A Far Cry
When: 7 p.m. Tuesday
Where: Ent Center for the Arts, 5225 N. Nevada Ave.
Price: $20 to $69.75; 255-3232, uccspresents.org
Chamber music ensemble A Far Cry is, indeed, a far cry from other groups of its ilk.
It’s not a large orchestra, where musicians are told what to play and might not get the camaraderie of musicians in other sections because the group is so large.
It’s also not a quartet, a dream gig for many musicians, particularly string players, which can turn tricky if personalities don’t mesh. With only four members, a group’s longevity might be precarious.
The 17-piece, Boston-based A Far Cry is the best of both worlds. At least bass player and founder Karl Doty thinks so.
“We wanted to maintain the hands-on and intimate qualities of a string quartet and bring in the power of an orchestra,” he said. “There might be challenges, but we’re like a big family where you can find ways to work together.”
A Far Cry has no conductor and is largely musician-run, which means the performers select the repertoire together. And the group is big enough that if personnel issues arise, there are plenty of other musicians around to buffer it.
The ensemble will perform works by Pärt, Mozart and Elgar and a memorized version of Tchaikovsky’s “Serenade for Strings” on Tuesday at Ent Center for the Arts.
Doty helped found the group in 2007, when most of the musicians were still in school. They were looking to begin their career, but weren’t necessarily interested in being part of a big orchestral affair. It was an informal beginning, with free concerts and an interchangeable roster of musicians, depending on who could play on a given date. Things clicked, though, and the ensemble took off.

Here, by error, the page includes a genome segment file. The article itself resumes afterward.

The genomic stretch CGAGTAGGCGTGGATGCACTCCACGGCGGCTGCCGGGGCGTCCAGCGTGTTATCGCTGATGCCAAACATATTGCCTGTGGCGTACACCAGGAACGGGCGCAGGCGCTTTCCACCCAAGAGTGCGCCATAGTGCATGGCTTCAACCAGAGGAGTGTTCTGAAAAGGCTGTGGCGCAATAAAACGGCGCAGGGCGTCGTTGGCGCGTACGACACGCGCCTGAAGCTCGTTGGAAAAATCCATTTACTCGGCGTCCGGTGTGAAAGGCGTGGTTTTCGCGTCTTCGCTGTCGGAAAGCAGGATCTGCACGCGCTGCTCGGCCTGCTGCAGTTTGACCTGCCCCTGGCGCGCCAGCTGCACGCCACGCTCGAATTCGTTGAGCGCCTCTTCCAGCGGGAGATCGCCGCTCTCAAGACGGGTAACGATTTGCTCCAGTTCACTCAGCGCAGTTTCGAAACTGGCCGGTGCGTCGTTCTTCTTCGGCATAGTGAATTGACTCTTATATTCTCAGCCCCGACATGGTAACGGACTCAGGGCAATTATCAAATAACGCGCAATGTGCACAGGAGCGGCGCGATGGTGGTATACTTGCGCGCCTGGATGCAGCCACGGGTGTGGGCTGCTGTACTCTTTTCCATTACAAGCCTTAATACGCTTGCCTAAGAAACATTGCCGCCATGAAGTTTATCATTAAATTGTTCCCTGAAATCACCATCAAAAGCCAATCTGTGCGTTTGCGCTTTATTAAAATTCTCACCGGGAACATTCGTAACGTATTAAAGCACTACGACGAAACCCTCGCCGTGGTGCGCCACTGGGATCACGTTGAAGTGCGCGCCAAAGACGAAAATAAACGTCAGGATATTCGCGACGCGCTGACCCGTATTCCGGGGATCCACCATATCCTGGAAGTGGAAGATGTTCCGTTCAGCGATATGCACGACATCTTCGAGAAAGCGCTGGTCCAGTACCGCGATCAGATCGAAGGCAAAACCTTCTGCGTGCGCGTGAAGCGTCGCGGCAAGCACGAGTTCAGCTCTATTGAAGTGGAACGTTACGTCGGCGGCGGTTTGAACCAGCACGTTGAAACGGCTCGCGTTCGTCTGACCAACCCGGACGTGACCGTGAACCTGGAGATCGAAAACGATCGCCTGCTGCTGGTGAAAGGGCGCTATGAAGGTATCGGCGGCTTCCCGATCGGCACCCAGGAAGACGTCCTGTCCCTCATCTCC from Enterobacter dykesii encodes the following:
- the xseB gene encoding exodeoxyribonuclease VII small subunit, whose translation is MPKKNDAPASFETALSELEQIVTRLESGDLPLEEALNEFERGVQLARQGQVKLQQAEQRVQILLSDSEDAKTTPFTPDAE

To commemorate their 10th season, the group decided to memorize the 30-minute-long Tchaikovsky piece. Doty calls it probably the most popular piece in the string repertoire, so he had plenty of practice before they did it for audiences.
“There’s this sensation when you get up on stage, and you’re so used to having music stands up there,” he said. “To have the stands completely removed, it’s much more like playing in a band.”
When: 8 p.m. Tuesday
Where: Buell Theatre, Denver Center for the Performing Arts, 14th and Curtis Streets, Denver
Price: $50.95 to $130.95; 888-929-7849, axs.com
Lillith Fair music festival founder Sarah McLachlan will present an intimate evening of storytelling and songs. The popular ‘90s singer-songwriter found her stride after her 1993 album “Fumbling Towards Ecstasy” hit big. It was followed by “Surfacing,” which produced such hits as “Adia,” “Angel,” “Building a Mystery” and “Sweet Surrender.”
When: 8 p.m. Sunday
Where: Paramount Theatre, 1621 Glenarm Place, Denver
Price: $39.50 to $99.50; 303-623-0106, altitudetickets.com
The longtime rapper found himself in the hot seat when his partner Billy McFarland scammed a bunch of people with his 2017 Fyre Festival, the subject of two documentaries last year. Rule got off scot-free, minus a blow to his reputation, while McFarland got six years in the slammer. Being a musician, Rule went and wrote a song (“Fyre”) about the Bahamas festival that never was. His new album, “12.Twelve.XII,” is set to drop this month.